But, aren't these Russulas mysterious?  Smells so nice, tastes [ordinary] so not nice, and appears to be a GI irritant if consumed raw or undercooked just like other acrid non-emetic Russulas.  Every year as I walk out the front door, these alluring mushrooms beg my curiosity.  This is the 1st year I've eaten them, but so far enjoying them as a food, but as  a scent, has alluded me.  I asked the chef for the recipe after learning of their very successful use, but he wouldn't give it to me.... And so I am left to my own devices, perhaps with others' aid, to unlock their secret, as the chef had done. 

      --
      Sam Schaperow, MSMFT, LMFT
      Clinical Director
      PsychologyCT.com




      --
      Sam Schaperow, MSMFT, LMFT
      Clinical Director
      PsychologyCT.com

    • Sam Schaperow
      Patrick: Good catch! It was like a typo. I had misread Dimitar s recent P.S. on chefs in CA ever serving mushrooms w/known allergic-type reactions as
      Message 2 of 6 , Sep 1, 2012
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        Patrick:

        Good catch!  It was like a typo.  I had misread Dimitar's recent P.S. on chefs in CA ever serving mushrooms w/known allergic-type reactions as something else more resembling what I wrote, which w/o direct context made only some sense.  Yet, you managed to answer the question I was trying to ask, nevertheless.  So, I see they seek the commonly known choice edibles.  Do any ever seek to serve Boletes not from specific choice species, but various not clearly identified species (not that the choice ones are identified to species, some being in clusters)?  What I meant by rules is what has been discussed on MT in the past, like "thoroughly cooked non-reticulated & non-bluing non-red/yellow pored Boletes found in areas lacking any other exceptions to the edibility rule".  I take it from your reply that chefs in CA neither want Boletes, puffballs, or Russulas following even conservative edibility rules like this one. 

        Sam

        On Sat, Sep 1, 2012 at 10:24 AM, Patrick Hamilton <mycochef@...> wrote:
         

        Sam,

         "I understand where you're coming from, and am also curious as to how non-mainstream chefs do get in CA & other states w/wild mushrooms."
         I do not know what you mean by this, maybe Dimitar or Mike do.  A typo somewhere?

         "I wonder: Are there any chefs who make use of Boletes via the rules instead of getting the exact species down (given how many boletes are around in some areas of the country, if a chef made good sauces out of them, I'd think it could be very tempting to just use bags full of them)?" 
          Again I do not understand such as "via the rules."  What rules are these?  Here in Northern CA the boletes sold to and served in restaurants are probably 95% edulis (called "porcini" by most chefs) in the fall and 95% rex veris ("spring kings") in the spring.  Occasionally a B. appendiculatus ("butter boletes") and B. aereus ("queen bolete") are sold too.  They mostly show in the menus as all "porcini."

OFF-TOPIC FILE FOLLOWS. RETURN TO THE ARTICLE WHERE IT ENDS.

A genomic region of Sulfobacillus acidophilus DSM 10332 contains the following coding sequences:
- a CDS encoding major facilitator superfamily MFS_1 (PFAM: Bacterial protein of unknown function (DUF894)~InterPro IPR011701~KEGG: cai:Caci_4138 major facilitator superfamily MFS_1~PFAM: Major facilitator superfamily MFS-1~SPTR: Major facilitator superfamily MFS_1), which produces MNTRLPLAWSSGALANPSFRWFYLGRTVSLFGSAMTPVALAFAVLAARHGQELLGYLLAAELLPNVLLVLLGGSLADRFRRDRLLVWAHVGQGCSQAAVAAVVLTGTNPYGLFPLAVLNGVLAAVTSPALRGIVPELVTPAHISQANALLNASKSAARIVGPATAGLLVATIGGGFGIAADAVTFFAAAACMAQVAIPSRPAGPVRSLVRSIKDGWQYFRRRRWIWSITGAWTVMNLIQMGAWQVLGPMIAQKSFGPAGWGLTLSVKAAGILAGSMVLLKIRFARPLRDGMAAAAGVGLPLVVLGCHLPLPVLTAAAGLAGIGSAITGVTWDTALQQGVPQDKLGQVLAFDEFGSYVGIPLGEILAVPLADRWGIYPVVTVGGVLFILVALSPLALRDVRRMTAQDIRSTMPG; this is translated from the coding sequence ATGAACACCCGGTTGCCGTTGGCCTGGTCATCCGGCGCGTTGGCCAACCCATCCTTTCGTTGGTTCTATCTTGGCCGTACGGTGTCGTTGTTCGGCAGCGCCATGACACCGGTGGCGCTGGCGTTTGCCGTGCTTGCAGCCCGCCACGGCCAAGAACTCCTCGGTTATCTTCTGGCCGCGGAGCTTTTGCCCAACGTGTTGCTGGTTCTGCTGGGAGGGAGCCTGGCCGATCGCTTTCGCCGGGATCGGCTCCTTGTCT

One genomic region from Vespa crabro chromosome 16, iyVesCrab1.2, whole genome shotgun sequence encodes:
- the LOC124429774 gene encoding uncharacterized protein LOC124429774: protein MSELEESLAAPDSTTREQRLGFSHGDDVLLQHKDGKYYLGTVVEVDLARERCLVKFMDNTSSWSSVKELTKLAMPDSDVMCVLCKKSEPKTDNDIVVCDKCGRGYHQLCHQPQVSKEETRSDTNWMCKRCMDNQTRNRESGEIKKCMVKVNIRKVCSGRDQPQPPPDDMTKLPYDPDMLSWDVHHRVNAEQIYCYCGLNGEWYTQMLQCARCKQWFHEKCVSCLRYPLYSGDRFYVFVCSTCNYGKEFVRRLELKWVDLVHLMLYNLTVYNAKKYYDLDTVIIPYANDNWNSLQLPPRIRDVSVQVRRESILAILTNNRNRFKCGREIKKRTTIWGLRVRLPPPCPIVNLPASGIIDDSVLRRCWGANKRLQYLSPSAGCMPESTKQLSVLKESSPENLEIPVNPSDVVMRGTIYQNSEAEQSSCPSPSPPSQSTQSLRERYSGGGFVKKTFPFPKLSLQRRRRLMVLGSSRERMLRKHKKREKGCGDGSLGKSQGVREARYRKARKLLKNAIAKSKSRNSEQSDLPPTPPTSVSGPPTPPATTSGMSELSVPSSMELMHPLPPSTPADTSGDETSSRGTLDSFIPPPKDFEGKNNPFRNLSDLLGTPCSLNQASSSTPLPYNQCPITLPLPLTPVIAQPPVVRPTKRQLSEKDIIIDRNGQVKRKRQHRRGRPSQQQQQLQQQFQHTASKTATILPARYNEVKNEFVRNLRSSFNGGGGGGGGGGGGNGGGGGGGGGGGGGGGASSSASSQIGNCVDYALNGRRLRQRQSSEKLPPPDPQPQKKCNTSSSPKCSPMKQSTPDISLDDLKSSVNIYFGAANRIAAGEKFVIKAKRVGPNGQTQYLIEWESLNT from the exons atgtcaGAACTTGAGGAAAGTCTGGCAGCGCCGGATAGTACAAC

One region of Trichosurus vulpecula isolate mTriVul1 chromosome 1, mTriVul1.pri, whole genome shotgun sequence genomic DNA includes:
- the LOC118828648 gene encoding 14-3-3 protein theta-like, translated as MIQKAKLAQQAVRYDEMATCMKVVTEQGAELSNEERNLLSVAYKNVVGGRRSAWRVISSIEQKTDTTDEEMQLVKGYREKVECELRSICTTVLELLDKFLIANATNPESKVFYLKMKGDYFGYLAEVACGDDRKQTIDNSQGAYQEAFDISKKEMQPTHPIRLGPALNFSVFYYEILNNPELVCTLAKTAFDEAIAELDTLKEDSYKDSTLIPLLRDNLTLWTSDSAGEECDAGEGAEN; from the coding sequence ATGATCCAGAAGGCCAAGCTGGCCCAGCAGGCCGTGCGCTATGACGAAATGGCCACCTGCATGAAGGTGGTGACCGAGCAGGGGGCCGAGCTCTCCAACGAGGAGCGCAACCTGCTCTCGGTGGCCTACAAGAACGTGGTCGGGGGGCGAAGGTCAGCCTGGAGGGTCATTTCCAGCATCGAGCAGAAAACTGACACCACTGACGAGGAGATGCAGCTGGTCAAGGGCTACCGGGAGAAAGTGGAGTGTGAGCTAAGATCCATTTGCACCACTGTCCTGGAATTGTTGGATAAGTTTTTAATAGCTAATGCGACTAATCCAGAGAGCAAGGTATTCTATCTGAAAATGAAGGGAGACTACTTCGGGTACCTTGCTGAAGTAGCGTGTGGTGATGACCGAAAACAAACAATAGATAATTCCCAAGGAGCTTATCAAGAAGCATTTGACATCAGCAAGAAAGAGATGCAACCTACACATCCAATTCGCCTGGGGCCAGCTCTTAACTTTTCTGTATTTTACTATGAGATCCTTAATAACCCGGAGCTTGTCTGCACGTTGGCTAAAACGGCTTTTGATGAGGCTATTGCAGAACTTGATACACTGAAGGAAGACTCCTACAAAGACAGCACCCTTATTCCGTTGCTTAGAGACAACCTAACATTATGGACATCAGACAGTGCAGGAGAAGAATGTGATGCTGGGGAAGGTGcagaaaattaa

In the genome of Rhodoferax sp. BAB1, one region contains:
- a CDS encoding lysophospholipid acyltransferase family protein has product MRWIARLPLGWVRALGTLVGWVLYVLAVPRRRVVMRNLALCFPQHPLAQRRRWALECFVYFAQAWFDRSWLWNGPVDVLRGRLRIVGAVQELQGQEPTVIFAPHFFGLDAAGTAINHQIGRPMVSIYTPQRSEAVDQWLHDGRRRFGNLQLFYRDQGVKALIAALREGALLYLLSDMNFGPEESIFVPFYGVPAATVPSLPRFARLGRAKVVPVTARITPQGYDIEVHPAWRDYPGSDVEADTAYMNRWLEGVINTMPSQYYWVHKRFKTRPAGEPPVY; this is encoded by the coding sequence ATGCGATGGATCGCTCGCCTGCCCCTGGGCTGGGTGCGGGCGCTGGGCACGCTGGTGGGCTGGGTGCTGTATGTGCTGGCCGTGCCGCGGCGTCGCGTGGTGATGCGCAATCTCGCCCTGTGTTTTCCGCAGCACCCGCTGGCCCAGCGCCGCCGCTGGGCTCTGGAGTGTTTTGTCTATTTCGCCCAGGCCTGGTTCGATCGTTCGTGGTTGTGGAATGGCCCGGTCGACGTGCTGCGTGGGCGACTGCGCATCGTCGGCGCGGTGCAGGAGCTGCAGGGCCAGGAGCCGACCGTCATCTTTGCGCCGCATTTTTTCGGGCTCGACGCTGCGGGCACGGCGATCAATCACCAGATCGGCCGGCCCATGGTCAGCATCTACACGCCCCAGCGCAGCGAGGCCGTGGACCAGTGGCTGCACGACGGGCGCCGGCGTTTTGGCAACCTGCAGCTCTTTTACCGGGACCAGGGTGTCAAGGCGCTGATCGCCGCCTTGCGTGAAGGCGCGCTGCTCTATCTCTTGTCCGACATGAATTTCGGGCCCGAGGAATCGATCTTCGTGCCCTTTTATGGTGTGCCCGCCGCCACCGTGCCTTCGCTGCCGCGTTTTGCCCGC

Regards,
        Patrick


        From: Sam Schaperow <sam.schaperow@...>
        To: MushroomTalk@yahoogroups.com
        Sent: Fri, August 31, 2012 11:28:14 AM

        Subject: Re: [MT] Almond Scented Russula and genetics

         

        I understand where you're coming from, and am also curious as to how non-mainstream chefs do get in CA & other states w/wild mushrooms. 


        I wonder: Are there any chefs who make use of Boletes via the rules instead of getting the exact species down (given how many boletes are around in some areas of the country, if a chef made good sauces out of them, I'd think it could be very tempting to just use bags full of them)?  How about Russuals in general (such as, for instance, all non-emetic NA Russulas, or maybe all non-very hot Russsulas?)?  With Russulas, aren't there European nations where they'd not blink an eye at what I described w/the almond-scented Russula, yet still boil the bunch of them?  How about puffballs?  Could there be a # of chefs using puffballs w/o determining the species, and could it be that some out there are problematic long-term (seems unlikely, but anything's possible)?

        Some almond qualities remain after cooking, but the more well-cooked the less this seems to be the case.  I'm still working on the situation, though. 

        Oh good; I was just reading in one of my books about a hygro. almond-scented mushroom.  I see there are more.  I wonder if they have some genetic relation to each other, or simply no more than the various plants that produce the scent?  OH wait, I just was thinking plants w/the characteristic aren't related, but aren't they?  Cherry bark can have some of this scent (maybe the seeds, too?).  Plumb seeds are virtually almonds (did you know that?  You can open the pit and find what is by most senses and almond [bitter wild-type w/intense aroma fresh, anyway]).  And black cherry bark has some of this scent.  They are all quite related, being all Prunus. 

        On Fri, Aug 31, 2012 at 2:09 PM, Dimitar Bojantchev <dimitar@...> wrote:
         

        Sam, I am glad to hear that you are experimenting within reason with the Russulas as the worst potential damage is rather limited to discomfort.